has been interpreted as being arboreal, though that interpretation is not universally accepted
(Weil 2002). Other important eutherian limb skeletons that have been described recently include
Ukhaatherium nessovi, an asiorychtithere from the Late Cretaceous of Mongolia (Horovitz
2000), and Deccanolestes hislopi from the Late Cretaceous of India (Prasad and Godinot 1994).
Whereas the diversity in mammal limb structure today evolved over the last 140 million
years since the last common ancestor of marsupials and placentals, limb and substrate diversity
was already varied in the Mesozoic. The earliest known placental, Eomaia, was a scansorial tree
dweller; Zhangheotherium, a therian contemporary of Eomaia, was terrestrial (Hu et al. 1997), as
was Jeholodens. Because of structural correlates to limb function, many locomotory aspects of a
mammal can be reliably interpreted from its skeleton, even when it is extinct with no exact
analogues among the living (Szalay 1994).
The evolutionary migration of mammals through changing environments and habitats can
be traced using the bones of the same legs that carried them on daily forays during their lives.
The constant requirements of support and movement mean that habitat, behavior, and growth are
intertwined with bone, muscle, and tendon in phylogenetic transformations (Szalay 1981). One
aspect can hardly change without the others doing likewise.
The author would like to thank Jason Head, Christine Janis, Marcelo Sánchez-Villagra, Heidi Schutz,
Nancy Simmons, Fred Szalay, and Mark Uhen, who answered questions and provided useful discussion.
Jason Head provided many useful suggestions on the text. I would also like to specially thank Brian Hall
for inviting this contribution and patiently editing its content.
A sample of the diversity of limb skeletons of living mammals. Monotremes have a sprawling posture,
large fibulae, and multiple elements in their pectoral girdles, all of which are ancestral traits for mammals.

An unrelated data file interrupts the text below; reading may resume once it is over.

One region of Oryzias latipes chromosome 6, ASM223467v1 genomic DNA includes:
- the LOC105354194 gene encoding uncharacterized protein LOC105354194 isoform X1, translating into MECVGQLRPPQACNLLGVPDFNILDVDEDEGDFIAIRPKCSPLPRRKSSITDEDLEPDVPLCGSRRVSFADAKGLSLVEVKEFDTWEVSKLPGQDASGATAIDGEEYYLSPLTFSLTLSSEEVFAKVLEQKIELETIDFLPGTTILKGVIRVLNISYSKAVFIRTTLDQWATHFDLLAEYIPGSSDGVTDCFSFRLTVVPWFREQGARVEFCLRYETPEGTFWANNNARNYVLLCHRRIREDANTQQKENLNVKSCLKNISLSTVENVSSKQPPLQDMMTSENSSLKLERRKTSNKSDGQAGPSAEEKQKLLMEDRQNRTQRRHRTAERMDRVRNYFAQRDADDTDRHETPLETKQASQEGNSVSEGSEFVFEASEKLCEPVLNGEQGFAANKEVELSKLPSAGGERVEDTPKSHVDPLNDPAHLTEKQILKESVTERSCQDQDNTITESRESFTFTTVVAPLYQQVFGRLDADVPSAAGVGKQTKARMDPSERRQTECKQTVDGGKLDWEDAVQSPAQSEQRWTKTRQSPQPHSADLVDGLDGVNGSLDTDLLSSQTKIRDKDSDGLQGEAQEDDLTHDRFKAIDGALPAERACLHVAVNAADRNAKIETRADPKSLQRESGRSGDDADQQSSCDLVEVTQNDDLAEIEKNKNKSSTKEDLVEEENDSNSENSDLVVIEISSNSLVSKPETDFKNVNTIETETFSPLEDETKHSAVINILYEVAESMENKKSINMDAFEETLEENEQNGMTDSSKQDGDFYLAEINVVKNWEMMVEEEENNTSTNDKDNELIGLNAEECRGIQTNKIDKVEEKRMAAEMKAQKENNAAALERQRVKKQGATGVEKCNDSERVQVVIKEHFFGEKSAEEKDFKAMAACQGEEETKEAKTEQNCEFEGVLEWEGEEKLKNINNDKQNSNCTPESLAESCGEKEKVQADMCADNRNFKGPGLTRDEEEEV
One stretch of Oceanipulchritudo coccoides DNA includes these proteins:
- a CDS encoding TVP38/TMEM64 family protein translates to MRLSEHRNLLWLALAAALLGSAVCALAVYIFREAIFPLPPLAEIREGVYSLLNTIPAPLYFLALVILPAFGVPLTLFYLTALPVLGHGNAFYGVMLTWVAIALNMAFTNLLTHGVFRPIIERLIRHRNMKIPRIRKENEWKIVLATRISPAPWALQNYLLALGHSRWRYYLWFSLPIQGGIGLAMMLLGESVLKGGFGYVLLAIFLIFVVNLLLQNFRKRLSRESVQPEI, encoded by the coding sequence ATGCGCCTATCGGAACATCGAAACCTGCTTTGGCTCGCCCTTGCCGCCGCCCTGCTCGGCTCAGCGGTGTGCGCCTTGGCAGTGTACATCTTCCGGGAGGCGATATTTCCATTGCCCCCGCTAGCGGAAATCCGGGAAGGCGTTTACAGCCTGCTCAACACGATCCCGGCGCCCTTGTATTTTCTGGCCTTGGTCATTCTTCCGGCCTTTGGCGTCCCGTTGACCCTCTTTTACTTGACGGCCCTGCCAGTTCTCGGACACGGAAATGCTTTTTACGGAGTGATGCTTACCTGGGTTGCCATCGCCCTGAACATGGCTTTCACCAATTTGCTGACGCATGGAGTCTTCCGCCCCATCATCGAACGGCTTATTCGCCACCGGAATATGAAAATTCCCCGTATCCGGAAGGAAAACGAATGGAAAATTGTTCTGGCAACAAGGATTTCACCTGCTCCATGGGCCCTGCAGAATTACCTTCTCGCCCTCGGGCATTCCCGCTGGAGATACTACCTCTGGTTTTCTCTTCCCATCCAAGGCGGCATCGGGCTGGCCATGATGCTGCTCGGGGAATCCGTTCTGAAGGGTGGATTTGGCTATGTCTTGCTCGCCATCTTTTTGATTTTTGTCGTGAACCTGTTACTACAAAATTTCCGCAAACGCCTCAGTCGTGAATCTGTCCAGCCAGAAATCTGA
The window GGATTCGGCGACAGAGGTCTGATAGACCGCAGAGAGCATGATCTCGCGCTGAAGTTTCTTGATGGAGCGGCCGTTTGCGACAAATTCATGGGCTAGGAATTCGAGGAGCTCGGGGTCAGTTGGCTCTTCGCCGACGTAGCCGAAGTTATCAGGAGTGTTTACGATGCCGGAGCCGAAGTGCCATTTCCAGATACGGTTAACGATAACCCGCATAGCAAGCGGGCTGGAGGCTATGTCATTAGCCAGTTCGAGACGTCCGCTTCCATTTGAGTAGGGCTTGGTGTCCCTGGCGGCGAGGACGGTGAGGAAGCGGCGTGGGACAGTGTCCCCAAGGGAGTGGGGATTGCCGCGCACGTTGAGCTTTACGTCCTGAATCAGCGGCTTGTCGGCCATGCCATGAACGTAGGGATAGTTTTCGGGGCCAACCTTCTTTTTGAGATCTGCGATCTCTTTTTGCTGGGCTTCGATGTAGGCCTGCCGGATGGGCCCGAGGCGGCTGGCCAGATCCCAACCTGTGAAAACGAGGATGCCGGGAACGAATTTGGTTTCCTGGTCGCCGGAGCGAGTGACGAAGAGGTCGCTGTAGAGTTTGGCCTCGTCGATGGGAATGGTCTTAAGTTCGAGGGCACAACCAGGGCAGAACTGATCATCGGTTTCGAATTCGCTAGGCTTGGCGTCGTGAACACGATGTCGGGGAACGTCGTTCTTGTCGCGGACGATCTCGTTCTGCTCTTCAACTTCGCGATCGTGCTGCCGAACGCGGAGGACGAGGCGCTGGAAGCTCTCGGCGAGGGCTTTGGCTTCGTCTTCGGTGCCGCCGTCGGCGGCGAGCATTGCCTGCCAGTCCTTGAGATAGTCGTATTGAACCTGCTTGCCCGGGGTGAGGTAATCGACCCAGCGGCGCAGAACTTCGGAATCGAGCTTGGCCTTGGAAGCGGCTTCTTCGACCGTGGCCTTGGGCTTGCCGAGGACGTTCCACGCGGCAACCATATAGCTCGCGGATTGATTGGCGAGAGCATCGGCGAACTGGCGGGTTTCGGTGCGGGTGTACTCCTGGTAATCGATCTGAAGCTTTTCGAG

Marsupials have epipubic bones, which are a primitive trait for mammals, and relatively large fibulae.
Living placentals have lost the epipubic bones and severely reduced the size of the fibulae. Many
specializations are not shown, including volant bats and aquatic whales. Note the relationship between the
orientation of the pelvis and body mass. The largest mammals have vertically oriented pelvises that are
perpendicular to the vertebral column, and the smallest ones have horizontally oriented pelvises that
parallel the column. (Elephas maximus and Camelus dromedarius after Young 1981; all others after
(A) Specialized features of the mammalian limb skeleton. Mammalian limbs are positioned parasagitally
under the body, with the elbow rotated posteriorly and the knee rotated anteriorly. The number of
elements in the pectoral girdle is reduced, and the scapula is often highly mobile. The ilium of the pelvis
is reoriented anteriorly. A number of bony processes—notably the olecranon, greater trochanter, and
calcaneal tuber—add leverage to limb extension (after Radinsky 1987). (B) Typical mammalian limb
postures. Plantigrade mammals rest their entire foot on the substrate. Digitigrade mammals stand on their
toes, with the wrist and ankle elevated above the substrate. Unguligrade animals carry the digitigrade
posture even further, standing on the tips of the digits. Digitigrade and unguligrade postures are often
associated with cursorial locomotion. (Vombatus after Gregory 1951; others after E. E. Thompson 1896.)
The mammalian scapula. Both elements are in life position. (A) Right scapula of a gorilla in dorsal view.
The gorilla is a very large ape, with typical body masses ranging between 90 and 200 kg. Gorillas are
partially arboreal, and have a semiupright stance on the ground, where they move by knuckle-walking.
The vertical orientation of the glenoid cavity and scapular spine are related to the dual function of the
forelimb during brachiation and quadrupedal walking. The large acromion is associated with massive
deltoideus and trapezius muscles, which provide strength of movement to the scapula and arm. The long,
acute angle of the teres process provides an advantageous moment arm for the teres major, strengthening
adduction of the arm (after Raven 1950). (B) Right scapula of a rat in lateral view. The rat is a medium-
sized rodent, with typical body masses around 0.15 kg. Rats are terrestrial quadrupeds, with good
scansorial abilities. The horizontal orientation of the glenoid cavity and scapular spine is common in
mammals with small body masses (after E. C. Greene 1935).
The mammalian humerus. Comparative cranial views of the left humerus of seven mammalian species
(not to scale). Dotted lines show the highlight of different positions, sizes, and orientations of the
functionally important greater tubercle, deltoid tubercle, and medial epicondyle. (A) Left humerus of the
European mole, a small (0.1 kg) fossorial lipotyphlan insectivore. The trochanters and epicondyles are
greatly enlarged to provide longer lever arms for muscles of the forelimb, particularly those involved in
extension, adduction, and supination (after Gregory 1951). (B) Left humerus of the Black rhinoceros, an
extremely large (800–2000 kg) perissodactyl ungulate (after R. Walker 1985). (C) Left humerus of the
Mountain beaver, a medium-sized (1.3 kg) subterranean rodent. The broad epicondyles and pronounced